Autumn Barnes-Fraser traveled to Germany for the first time between high school graduation and University of Montana orientation. Despite the nearly 5,000 miles between her hometown of Helena, MT and Berlin, Germany, “As soon as I hit the tarmac, I knew I had found home,” she said.

photo of Autumn Barnes-Fraser

Now Barnes-Fraser will be going back to Germany two more times, as part of the Missoula-to-Berlin International Reporting course at the J-school and for the Congress-Bundestag Youth Exchange (CBYX) program for young professionals. The CBYX program is a public diplomacy fellowship funded by the U.S. Congress and the German Bundestag and covers most of the participants’ expenses.

Barnes-Fraser found out she won the CBYX fellowship on March 7th, 2015, about a year after submitting her written application and successfully passing the interview process. The notification left her both ecstatic and dumbfounded. “I get to live in a culture that I love so much, and in a country that I feel so close to,” Barnes-Fraser said.

“Only 75 people across the US get this thing—that’s a big deal,” Associate Professor Henriette Lowisch said. “Passion and dedication are really a thing, they will get you where you most want to go. Autumn has just given us proof of that by winning this very competitive fellowship.”

Lowisch has worked with Barnes-Fraser as part of the Missoula-to-Berlin reporting project. The project’s goal is to document Germany’s response to the refugee crisis while teaching students journalism skills for reporting abroad, in a breaking-news setting. In the fall, students focused on fundraising efforts for the trip, but now they’ve started pitching story ideas.

“Autumn is one of the leaders of our Missoula-to-Berlin reporting project,” Lowisch said. “She’s put in an amazing amount of time and energy, not only for her own sake, but to make the entire team succeed.”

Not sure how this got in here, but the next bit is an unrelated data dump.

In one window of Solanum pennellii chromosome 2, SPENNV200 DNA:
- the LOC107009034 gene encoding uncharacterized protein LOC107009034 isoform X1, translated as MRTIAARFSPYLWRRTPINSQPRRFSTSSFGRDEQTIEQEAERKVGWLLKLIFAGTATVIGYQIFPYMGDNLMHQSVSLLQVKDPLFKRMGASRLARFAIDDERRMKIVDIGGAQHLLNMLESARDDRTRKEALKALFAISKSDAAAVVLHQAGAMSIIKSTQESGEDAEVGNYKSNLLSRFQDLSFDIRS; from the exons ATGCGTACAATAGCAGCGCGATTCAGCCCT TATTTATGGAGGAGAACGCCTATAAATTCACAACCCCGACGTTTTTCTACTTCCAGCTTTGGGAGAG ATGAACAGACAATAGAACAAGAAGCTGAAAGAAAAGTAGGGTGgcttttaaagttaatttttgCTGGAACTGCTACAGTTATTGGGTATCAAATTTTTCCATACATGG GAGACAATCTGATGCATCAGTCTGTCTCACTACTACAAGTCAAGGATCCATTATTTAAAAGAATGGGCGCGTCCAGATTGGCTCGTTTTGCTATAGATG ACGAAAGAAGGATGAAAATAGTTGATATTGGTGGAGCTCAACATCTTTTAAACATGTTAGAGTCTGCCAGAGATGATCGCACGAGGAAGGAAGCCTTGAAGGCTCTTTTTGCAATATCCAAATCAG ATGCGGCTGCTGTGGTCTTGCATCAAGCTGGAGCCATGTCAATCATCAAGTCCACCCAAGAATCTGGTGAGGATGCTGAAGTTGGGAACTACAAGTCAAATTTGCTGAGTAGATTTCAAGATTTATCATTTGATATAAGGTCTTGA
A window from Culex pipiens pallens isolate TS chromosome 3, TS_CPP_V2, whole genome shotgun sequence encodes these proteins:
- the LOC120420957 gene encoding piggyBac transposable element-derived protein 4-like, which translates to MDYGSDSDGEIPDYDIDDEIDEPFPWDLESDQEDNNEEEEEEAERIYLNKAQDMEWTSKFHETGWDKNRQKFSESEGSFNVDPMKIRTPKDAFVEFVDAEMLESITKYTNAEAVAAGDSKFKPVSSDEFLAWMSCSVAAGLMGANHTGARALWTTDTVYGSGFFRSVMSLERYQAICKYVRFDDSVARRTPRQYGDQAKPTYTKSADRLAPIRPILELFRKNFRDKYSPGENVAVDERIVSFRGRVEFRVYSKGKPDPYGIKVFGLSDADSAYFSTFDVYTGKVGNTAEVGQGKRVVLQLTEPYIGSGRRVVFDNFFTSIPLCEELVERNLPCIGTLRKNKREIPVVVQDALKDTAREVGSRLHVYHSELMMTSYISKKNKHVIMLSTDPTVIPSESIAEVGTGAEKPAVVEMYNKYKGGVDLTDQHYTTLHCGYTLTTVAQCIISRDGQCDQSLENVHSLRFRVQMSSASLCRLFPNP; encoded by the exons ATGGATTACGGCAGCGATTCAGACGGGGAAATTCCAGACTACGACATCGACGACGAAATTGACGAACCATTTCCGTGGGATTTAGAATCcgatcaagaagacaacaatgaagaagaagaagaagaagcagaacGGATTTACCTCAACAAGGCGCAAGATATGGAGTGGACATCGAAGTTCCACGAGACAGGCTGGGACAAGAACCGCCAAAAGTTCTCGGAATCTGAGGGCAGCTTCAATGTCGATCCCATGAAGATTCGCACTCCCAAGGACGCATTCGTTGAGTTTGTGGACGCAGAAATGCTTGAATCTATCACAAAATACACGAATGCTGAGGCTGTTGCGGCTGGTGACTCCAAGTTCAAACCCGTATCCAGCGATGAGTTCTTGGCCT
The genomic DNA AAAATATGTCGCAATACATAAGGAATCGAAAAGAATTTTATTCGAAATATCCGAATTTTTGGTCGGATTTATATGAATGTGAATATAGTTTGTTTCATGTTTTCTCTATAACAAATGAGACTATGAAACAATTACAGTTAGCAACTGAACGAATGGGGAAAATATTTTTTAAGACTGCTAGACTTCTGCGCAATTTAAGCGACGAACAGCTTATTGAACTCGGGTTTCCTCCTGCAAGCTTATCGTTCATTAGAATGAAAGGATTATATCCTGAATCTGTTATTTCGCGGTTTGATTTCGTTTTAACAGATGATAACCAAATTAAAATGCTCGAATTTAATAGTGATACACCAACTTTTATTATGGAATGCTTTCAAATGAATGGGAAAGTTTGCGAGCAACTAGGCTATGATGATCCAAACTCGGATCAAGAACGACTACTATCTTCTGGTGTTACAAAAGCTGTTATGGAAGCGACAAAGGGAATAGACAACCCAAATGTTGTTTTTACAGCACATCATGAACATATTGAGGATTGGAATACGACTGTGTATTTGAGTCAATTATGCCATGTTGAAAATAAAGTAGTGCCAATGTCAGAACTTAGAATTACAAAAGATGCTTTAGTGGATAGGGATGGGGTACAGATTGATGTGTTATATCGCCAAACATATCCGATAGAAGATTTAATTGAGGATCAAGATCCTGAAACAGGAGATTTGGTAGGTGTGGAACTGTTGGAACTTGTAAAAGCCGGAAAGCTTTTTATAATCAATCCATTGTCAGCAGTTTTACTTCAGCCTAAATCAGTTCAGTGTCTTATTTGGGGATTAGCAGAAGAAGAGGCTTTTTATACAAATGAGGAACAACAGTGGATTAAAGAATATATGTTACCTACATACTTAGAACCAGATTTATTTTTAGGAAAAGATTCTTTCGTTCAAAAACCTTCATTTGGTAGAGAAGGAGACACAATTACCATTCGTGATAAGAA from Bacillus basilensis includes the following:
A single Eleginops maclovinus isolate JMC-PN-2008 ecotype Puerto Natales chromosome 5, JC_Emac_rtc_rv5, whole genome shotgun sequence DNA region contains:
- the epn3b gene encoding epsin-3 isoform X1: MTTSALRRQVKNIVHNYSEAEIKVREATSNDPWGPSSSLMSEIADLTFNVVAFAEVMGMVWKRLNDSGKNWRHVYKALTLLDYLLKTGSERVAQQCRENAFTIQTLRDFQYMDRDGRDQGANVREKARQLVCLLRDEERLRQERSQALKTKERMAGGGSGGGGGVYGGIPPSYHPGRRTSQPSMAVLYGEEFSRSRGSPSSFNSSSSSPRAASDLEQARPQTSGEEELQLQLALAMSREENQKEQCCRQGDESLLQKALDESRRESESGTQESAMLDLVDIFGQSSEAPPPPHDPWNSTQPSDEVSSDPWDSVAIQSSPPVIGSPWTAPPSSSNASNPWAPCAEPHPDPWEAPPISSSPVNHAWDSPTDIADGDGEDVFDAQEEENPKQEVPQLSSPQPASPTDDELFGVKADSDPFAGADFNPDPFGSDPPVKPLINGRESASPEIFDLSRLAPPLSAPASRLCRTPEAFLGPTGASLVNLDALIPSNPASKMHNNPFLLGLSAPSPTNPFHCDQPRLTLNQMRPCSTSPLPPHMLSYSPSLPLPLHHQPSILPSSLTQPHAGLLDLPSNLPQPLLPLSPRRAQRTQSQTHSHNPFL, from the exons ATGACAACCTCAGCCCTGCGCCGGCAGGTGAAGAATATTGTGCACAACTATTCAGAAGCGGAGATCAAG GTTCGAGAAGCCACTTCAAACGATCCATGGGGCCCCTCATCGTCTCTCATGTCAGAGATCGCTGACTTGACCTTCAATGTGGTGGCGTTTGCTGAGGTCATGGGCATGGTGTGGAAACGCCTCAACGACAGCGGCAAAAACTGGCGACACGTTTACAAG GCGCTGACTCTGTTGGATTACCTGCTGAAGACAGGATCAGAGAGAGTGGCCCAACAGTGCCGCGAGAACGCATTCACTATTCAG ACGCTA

Dean of the UM School of Journalism, Larry Abramson, who is co-leading the trip, agreed with Lowisch.

“Autumn has a special link to Germany, and her passion for our trip to Berlin is evident in her class participation,” Abramson said. “It’s great to see her developing that passion through this trip, and I have no doubt that her coverage of the refugee crisis will be unique.”

Barnes-Fraser said the diversity of students in the class enhanced how they researched and reported their story ideas. While her double major is in Broadcast Journalism and German, others students have majors in Economics, Political Science and Business. “We all have different interests and different experience levels, so I think we’ll work really well together as a team,” she said.

A month after Barnes-Fraser returns to the States after the Missoula-to-Berlin trip, she will leave for the year-long CBYX program, which is divided into three parts: language immersion, semester studies and a five-month internship. She hopes to focus both the studies and internship on radio journalism. Both NPR Berlin and Deutsche Welle radio stations would offer her the opportunity to report in German, then produce pieces in English.

“I like the local perspective,” she said.

Based on her experience, Barnes-Fraser said locals are usually more willing to talk with foreign reporters who make the effort to communicate in their native tongue. Personally, her favorite journalism pieces relate to human features and long narratives.

Despite the fact that she won’t know where she will be interning until a few weeks before the CBYX trip starts, “I’m excited because of the flexibility and not knowing exactly what will happen.”

Stay up to date with the latest Missoula-to-Berlin news via their Facebook page.

By Jana Wiegand

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